In the meantime, this is a chance for Spencer to examine the fabric of the ideology behind Steve Rogers. By removing one aspect long assumed to be tautological to the character, he is playing at deconstructing the essence of Steve Rogers. Will he be able to pull this off? Who knows, there’s been one issue. I liked it. The rest of it could very well go on to suck, but so far I am intrigued and I want to see what happens when he strips down Captain America and the ideology he represents. And when you strip away the politics… when you strip away the ideologies… when you strip away the moralities… when you strip away the message and focus only on the messengers, it becomes somewhat difficult to tell the messengers apart. Spencer is making a statement. Maybe Captain America and the Red Skull never wear all that different after all. And if that’s the case then as readers, we may have to deal with the fact that maybe Donald Trump and the Red Skull aren’t all that different. Or Bernie Sanders and Captain America. And when we strip all of that away and really read into the allegory… maybe Donald Trump and Bernie Sanders aren’t all that different either. And that means, maybe… just maybe… you aren’t all that different than your 90-year-old racist grandfather.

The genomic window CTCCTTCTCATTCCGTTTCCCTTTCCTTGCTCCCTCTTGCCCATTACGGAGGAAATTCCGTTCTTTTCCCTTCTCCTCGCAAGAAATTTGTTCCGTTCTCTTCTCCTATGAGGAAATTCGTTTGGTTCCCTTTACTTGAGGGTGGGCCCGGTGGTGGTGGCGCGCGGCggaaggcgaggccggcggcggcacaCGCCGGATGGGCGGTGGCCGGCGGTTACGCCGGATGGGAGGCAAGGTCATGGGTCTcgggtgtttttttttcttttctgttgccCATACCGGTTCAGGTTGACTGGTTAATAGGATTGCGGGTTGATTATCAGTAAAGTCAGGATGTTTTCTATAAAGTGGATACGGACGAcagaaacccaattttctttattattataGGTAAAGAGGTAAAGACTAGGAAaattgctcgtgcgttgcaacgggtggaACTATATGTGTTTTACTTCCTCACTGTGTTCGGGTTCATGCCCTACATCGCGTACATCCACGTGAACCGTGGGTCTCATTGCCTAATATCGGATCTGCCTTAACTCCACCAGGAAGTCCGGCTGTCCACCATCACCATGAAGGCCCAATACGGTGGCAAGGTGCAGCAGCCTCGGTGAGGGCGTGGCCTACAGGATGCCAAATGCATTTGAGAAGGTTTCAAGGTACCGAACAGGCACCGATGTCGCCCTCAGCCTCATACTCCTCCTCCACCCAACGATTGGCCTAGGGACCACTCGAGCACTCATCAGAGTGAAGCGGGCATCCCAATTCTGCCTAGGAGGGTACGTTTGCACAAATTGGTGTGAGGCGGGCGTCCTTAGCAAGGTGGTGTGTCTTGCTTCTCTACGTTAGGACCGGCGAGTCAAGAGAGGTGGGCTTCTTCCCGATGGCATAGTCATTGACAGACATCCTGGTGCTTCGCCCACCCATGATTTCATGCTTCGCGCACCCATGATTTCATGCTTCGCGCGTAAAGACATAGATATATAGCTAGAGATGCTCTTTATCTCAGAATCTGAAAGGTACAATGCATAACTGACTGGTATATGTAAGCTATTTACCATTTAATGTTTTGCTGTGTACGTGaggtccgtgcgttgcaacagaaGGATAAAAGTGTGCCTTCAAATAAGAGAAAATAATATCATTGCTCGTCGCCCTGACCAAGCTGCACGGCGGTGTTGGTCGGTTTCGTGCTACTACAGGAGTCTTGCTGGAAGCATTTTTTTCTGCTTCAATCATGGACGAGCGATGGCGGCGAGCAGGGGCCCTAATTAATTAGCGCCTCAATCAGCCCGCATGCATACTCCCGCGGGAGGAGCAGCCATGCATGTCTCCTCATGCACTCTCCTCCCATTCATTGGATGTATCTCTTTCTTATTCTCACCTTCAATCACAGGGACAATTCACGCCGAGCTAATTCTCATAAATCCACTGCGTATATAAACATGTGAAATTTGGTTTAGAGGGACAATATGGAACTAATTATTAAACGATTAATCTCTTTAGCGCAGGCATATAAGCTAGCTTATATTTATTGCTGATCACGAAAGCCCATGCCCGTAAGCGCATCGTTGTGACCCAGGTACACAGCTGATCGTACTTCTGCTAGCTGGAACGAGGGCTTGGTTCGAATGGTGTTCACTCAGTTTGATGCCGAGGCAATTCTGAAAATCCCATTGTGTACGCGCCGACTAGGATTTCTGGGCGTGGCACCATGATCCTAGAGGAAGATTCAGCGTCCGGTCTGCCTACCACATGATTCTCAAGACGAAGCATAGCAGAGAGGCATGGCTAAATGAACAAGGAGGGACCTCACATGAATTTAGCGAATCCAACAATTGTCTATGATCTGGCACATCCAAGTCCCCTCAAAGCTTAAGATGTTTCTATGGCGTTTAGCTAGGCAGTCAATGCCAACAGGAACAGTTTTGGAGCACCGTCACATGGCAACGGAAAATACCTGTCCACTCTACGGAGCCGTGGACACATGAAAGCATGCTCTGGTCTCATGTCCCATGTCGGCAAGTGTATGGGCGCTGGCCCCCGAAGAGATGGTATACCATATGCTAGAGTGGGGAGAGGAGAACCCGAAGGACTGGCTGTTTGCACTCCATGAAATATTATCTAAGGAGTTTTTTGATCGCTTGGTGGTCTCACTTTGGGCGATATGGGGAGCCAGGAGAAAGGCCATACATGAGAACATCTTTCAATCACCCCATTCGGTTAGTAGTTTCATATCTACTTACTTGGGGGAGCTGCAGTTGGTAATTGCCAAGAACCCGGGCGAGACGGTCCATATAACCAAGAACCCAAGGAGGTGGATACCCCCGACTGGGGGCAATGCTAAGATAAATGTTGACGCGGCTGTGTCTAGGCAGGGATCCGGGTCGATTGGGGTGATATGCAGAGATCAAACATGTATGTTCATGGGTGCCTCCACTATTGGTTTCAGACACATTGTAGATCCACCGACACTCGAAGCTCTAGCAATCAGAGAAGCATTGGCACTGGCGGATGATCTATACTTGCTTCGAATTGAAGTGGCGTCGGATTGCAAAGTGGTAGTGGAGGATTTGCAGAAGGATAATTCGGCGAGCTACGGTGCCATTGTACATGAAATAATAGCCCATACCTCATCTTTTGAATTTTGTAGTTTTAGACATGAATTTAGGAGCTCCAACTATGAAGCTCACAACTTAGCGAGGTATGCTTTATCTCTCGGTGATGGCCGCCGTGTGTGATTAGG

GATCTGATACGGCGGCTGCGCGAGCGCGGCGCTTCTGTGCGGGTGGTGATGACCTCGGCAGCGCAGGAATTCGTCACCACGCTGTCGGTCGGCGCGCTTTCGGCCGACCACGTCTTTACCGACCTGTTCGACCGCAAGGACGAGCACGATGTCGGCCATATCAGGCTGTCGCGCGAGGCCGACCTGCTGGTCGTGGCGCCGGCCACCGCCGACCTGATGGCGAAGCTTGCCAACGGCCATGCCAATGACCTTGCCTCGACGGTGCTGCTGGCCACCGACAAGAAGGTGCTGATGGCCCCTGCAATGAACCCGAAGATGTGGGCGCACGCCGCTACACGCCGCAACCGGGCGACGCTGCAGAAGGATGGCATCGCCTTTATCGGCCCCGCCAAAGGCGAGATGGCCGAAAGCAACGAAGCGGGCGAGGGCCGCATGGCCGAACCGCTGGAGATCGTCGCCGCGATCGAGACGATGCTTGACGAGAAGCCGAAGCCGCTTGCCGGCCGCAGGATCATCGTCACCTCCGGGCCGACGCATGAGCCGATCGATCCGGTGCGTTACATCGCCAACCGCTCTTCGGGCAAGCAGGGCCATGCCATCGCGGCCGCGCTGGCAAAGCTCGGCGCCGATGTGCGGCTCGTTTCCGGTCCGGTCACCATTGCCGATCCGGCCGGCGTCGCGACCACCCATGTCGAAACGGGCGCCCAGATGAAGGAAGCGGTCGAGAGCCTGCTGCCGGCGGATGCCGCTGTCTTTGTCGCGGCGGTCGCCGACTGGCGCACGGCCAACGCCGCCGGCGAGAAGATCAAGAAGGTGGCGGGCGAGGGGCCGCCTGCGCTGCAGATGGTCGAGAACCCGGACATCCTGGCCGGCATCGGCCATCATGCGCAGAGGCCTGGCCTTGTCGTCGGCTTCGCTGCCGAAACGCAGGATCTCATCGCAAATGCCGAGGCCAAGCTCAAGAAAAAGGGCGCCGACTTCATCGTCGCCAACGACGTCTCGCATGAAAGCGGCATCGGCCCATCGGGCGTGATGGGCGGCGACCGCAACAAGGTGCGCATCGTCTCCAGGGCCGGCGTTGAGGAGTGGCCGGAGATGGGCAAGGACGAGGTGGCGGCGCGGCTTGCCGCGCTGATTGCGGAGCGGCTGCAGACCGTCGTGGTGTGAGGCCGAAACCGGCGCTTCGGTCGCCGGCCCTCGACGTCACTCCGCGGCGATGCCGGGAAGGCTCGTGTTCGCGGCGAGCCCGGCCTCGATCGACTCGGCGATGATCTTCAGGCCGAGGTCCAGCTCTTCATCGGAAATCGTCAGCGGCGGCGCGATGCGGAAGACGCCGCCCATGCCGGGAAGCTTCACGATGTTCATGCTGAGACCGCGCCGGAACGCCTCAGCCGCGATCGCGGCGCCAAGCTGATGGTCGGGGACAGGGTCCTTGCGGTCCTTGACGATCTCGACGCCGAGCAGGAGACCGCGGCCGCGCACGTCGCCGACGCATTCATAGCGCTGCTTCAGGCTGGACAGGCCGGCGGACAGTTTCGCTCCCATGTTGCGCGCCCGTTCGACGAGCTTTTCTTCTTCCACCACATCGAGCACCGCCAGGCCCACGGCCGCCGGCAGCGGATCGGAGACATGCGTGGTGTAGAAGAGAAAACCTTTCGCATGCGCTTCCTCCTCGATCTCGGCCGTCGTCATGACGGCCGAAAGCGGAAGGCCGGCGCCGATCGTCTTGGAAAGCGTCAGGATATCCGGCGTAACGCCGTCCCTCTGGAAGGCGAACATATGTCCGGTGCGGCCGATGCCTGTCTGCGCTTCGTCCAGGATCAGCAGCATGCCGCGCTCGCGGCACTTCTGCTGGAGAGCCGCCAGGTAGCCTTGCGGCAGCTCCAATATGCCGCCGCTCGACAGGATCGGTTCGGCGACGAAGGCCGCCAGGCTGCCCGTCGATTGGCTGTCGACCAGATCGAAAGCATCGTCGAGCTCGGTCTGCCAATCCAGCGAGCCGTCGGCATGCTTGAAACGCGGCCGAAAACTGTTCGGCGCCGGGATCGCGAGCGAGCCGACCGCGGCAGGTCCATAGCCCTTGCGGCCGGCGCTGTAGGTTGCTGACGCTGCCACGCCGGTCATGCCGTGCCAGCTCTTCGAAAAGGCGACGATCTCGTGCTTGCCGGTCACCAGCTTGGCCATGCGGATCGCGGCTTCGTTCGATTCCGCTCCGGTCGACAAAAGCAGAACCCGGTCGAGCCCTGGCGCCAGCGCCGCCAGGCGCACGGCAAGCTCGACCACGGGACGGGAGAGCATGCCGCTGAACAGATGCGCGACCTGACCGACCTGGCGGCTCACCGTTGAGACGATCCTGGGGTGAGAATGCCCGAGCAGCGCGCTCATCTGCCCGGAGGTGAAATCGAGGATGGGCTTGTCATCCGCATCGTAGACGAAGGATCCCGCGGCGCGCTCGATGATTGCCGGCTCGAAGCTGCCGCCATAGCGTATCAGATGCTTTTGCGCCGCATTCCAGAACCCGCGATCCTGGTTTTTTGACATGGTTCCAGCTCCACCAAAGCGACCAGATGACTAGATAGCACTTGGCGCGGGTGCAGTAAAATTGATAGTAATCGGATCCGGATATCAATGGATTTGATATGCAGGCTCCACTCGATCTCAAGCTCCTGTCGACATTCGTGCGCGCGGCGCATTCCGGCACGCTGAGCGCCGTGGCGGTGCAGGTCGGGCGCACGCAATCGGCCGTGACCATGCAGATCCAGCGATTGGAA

1: I just want to point out that way back when I initially wrote about Prussian Blue I predicted that their lives would totally be changed as soon as Lynx started experimenting with weed. I chose Lynx because I randomly decided that she was “the hot one.” Since no one ever paid attention to Prussian Blue ever again, I just feel like I need to point out that a few years later that is literally EXACTLY WHAT HAPPENED. Lynx became a pot smoking hippie and dragged her sister along for the ride. I’m a visionary like that. The article does not say whether or not either of them ever fucked any members of the Wu-Tang clan as I predicted they would… but I mean, we can just assume, right?
Angry White Men, by Michael Kimmel
Captain America: Masculinity & Violence, by J. Richard Stevens
Captain America: Man Without a Country, by Mark Waid
Captain America: Society of Serpents, by Mark Gruenwald
Captain America: Man & Wolf, by Mark Gruenwald
Captain America: Nomad, by Steve Englehart